Last month, I felt a pull to visit my grandparents’ graves. Not one to believe that the soul/spirit remains in one static place after death, nevertheless, I found myself driving, alone, to sit and pay my respects to them on what would be their wedding anniversary. It reminded me of this blog piece I’d written for another website last year. For those who haven’t seen it…it follows here…
My grandmother was always the one who seemed to know what to do. She was always the logical one. She loved me endlessly, unconditionally, but that didn’t mean she wouldn’t tell me that I was wrong if she disagreed with me. I lived in her home from four years old to eleven years old and considered her my second mother, and spent my childhood listening to my grandparents and their friends having big raucous parties filled with serious discussion and heated political debate, challenging games of scrabble, Cab Calloway songs, and lots of love.
In February of 1994, one month after the Northridge Earthquake shook me to my core, my grandmother was diagnosed with Lung Cancer. She didn’t smoke, and no one could tell her why this had happened to her. She had battled asthma all her life and had recently overcome a bad fall and injury to her hip, and a bout of Lyme Disease. She was always pretty resilient.
But Cancer was different.
By October of that year, I had moved to New York to be closer to her. The months I spent with her before her death were moving and horrible, loving and transformational. We talked about beliefs and life after death. I believed in it, she did not. Though despite this, she was not afraid.
She passed away on Valentine’s Day 1995, one year after her diagnosis. A day devoted to love was forever indelibly linked to a beloved grandmother’s death. This was the first time that I had ever lost someone I was close to. I can remember her funeral. Sitting in the memorial service, the rain was pouring down, streaming down the windows as if the world was crying for her. I was still in disbelief that she was gone.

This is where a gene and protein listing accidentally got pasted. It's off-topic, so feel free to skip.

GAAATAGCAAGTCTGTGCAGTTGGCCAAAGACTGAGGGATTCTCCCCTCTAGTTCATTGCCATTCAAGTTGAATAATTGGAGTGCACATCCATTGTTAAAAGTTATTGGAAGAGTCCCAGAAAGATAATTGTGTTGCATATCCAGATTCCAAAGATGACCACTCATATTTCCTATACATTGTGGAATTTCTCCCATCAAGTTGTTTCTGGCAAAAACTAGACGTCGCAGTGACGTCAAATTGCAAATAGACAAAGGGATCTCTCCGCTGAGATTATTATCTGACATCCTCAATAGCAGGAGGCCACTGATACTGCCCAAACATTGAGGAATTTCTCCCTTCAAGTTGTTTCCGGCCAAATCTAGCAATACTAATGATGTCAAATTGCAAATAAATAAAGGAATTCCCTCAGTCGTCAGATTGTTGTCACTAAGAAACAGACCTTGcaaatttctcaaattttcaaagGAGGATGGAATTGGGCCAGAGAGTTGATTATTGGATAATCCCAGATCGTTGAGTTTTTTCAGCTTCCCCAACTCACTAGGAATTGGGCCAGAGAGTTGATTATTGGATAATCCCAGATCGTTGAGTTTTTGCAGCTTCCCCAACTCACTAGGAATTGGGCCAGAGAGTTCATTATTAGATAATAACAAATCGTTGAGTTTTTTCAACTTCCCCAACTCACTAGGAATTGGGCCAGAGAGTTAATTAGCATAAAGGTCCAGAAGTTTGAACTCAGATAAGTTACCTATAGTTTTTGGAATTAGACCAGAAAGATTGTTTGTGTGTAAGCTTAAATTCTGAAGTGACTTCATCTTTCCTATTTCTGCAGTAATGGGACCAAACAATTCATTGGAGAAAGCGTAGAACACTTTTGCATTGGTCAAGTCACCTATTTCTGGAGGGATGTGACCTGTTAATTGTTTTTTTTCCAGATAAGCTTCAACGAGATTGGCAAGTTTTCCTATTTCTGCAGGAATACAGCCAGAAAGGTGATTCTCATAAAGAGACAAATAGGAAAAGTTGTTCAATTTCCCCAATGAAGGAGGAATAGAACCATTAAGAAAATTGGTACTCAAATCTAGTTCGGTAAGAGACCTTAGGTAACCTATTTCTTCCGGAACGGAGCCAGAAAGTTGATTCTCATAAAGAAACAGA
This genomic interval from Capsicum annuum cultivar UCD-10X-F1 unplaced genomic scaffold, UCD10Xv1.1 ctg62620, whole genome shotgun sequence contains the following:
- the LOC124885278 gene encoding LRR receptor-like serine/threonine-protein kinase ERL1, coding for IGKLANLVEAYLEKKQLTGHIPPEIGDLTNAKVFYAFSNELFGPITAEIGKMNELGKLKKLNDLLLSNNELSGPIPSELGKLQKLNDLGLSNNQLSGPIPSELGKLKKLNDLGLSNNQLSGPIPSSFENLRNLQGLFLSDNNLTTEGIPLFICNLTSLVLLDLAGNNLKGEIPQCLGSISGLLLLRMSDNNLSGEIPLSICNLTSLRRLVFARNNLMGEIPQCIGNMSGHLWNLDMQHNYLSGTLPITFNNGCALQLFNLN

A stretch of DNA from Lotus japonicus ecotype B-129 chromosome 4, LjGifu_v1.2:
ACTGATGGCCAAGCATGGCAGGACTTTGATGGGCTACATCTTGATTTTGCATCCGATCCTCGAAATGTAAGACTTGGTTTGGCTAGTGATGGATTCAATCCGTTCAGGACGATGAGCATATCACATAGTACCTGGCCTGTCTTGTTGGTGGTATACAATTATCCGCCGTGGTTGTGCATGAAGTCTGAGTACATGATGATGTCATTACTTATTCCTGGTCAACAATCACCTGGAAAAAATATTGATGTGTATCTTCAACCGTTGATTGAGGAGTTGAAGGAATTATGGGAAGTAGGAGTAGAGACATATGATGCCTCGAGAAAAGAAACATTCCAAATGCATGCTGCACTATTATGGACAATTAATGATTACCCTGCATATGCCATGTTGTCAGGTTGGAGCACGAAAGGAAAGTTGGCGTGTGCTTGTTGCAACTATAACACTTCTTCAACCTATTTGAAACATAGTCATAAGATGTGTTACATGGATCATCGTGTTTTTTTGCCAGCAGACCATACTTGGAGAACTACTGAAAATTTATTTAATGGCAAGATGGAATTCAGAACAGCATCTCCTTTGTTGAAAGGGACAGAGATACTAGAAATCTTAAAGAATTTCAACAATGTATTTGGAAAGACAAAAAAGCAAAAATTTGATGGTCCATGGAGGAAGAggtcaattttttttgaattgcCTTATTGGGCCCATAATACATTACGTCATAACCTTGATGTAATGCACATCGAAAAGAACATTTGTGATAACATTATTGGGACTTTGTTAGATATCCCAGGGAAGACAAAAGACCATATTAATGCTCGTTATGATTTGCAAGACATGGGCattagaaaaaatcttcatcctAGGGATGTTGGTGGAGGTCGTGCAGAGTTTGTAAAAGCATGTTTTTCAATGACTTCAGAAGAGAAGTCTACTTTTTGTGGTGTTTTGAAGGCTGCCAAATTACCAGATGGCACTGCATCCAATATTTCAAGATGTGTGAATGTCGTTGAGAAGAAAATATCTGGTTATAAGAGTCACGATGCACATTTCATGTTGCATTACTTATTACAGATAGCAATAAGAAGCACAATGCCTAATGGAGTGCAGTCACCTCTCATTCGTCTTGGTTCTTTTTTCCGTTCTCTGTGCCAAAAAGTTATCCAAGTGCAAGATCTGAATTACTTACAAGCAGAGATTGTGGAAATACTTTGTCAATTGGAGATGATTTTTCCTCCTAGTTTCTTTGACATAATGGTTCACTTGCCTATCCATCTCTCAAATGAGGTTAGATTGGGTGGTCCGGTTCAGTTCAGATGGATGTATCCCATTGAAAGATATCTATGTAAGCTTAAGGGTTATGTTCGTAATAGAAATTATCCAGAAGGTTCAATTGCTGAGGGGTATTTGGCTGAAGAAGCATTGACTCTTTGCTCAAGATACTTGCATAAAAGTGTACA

Later that day, back at the house, the family gathered for food and reminiscing. But mostly, there was chatter. Lots of chatter. The chatter of people who were connected by blood, but hadn’t seen each other in years. I felt confused. How could these people who loved her be chattering about their own lives right now? What was all this meaningless chatter. I couldn’t take it. I was overwhelmed with grief. I ran upstairs to a bedroom and crawled beneath the collected coats and scarves amassed on the bed. Curled up and silent, I wished for the release of sleep.
For the next three nights in a row, I dreamed of my grandmother. In each dream, it was the same. We were sitting in her kitchen, as I spent many, many years of my childhood and adult life doing. She told me to look after my grandfather. After the third night, she was gone. That is…until one night, a couple of years later, when I was going to bed and I said a small prayer. I told my grandmother that I missed her and that I loved her and I heard, as clear as day, a voice that sounded like it was heard over a transistor radio, “I love you too.” I started for a moment and asked the voice if she had spoken to anyone else. My mother, a cousin… but there was no answer.
I then asked, “Are you happy? Are you OK?” In the next moment, I felt glowing warmth over my entire body, as if I were lying on a beach in the warm summer sun. In that moment, I knew she was okay. I felt relieved. I felt love.